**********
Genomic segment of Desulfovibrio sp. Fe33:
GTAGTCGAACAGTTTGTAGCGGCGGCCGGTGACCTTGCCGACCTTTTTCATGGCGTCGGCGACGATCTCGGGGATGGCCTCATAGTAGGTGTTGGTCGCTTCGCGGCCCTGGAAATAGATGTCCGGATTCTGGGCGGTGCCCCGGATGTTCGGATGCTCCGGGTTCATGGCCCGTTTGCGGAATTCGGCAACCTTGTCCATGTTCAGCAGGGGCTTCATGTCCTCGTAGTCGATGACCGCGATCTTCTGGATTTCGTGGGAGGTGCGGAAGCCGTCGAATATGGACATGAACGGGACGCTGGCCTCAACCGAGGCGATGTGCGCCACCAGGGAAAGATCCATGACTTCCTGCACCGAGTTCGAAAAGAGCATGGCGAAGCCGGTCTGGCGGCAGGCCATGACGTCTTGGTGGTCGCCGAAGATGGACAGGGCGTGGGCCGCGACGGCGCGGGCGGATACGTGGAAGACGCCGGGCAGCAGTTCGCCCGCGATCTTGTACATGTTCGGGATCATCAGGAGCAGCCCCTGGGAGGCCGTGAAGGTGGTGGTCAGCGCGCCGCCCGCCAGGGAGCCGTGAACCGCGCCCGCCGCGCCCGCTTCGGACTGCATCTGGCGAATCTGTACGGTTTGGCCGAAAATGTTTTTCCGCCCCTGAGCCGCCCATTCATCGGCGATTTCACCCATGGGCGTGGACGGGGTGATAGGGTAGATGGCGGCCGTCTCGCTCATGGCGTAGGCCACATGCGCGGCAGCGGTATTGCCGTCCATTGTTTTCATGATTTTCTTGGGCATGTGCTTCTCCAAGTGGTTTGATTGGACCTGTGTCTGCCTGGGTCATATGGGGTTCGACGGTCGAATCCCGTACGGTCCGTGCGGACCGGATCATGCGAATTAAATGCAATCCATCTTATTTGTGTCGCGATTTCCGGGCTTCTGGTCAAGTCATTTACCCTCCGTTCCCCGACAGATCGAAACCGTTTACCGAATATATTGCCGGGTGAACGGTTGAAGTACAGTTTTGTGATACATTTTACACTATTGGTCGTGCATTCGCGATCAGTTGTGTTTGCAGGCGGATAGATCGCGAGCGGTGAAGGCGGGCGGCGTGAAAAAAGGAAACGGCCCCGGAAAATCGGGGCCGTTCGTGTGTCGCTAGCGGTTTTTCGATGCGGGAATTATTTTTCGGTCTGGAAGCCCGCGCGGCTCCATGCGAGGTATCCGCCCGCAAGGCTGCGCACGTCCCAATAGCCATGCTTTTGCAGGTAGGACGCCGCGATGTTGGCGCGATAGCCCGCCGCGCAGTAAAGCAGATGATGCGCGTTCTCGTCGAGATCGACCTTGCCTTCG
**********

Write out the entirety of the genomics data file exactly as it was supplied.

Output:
Genomic segment of Desulfovibrio sp. Fe33:
GTAGTCGAACAGTTTGTAGCGGCGGCCGGTGACCTTGCCGACCTTTTTCATGGCGTCGGCGACGATCTCGGGGATGGCCTCATAGTAGGTGTTGGTCGCTTCGCGGCCCTGGAAATAGATGTCCGGATTCTGGGCGGTGCCCCGGATGTTCGGATGCTCCGGGTTCATGGCCCGTTTGCGGAATTCGGCAACCTTGTCCATGTTCAGCAGGGGCTTCATGTCCTCGTAGTCGATGACCGCGATCTTCTGGATTTCGTGGGAGGTGCGGAAGCCGTCGAATATGGACATGAACGGGACGCTGGCCTCAACCGAGGCGATGTGCGCCACCAGGGAAAGATCCATGACTTCCTGCACCGAGTTCGAAAAGAGCATGGCGAAGCCGGTCTGGCGGCAGGCCATGACGTCTTGGTGGTCGCCGAAGATGGACAGGGCGTGGGCCGCGACGGCGCGGGCGGATACGTGGAAGACGCCGGGCAGCAGTTCGCCCGCGATCTTGTACATGTTCGGGATCATCAGGAGCAGCCCCTGGGAGGCCGTGAAGGTGGTGGTCAGCGCGCCGCCCGCCAGGGAGCCGTGAACCGCGCCCGCCGCGCCCGCTTCGGACTGCATCTGGCGAATCTGTACGGTTTGGCCGAAAATGTTTTTCCGCCCCTGAGCCGCCCATTCATCGGCGATTTCACCCATGGGCGTGGACGGGGTGATAGGGTAGATGGCGGCCGTCTCGCTCATGGCGTAGGCCACATGCGCGGCAGCGGTATTGCCGTCCATTGTTTTCATGATTTTCTTGGGCATGTGCTTCTCCAAGTGGTTTGATTGGACCTGTGTCTGCCTGGGTCATATGGGGTTCGACGGTCGAATCCCGTACGGTCCGTGCGGACCGGATCATGCGAATTAAATGCAATCCATCTTATTTGTGTCGCGATTTCCGGGCTTCTGGTCAAGTCATTTACCCTCCGTTCCCCGACAGATCGAAACCGTTTACCGAATATATTGCCGGGTGAACGGTTGAAGTACAGTTTTGTGATACATTTTACACTATTGGTCGTGCATTCGCGATCAGTTGTGTTTGCAGGCGGATAGATCGCGAGCGGTGAAGGCGGGCGGCGTGAAAAAAGGAAACGGCCCCGGAAAATCGGGGCCGTTCGTGTGTCGCTAGCGGTTTTTCGATGCGGGAATTATTTTTCGGTCTGGAAGCCCGCGCGGCTCCATGCGAGGTATCCGCCCGCAAGGCTGCGCACGTCCCAATAGCCATGCTTTTGCAGGTAGGACGCCGCGATGTTGGCGCGATAGCCCGCCGCGCAGTAAAGCAGATGATGCGCGTTCTCGTCGAGATCGACCTTGCCTTCG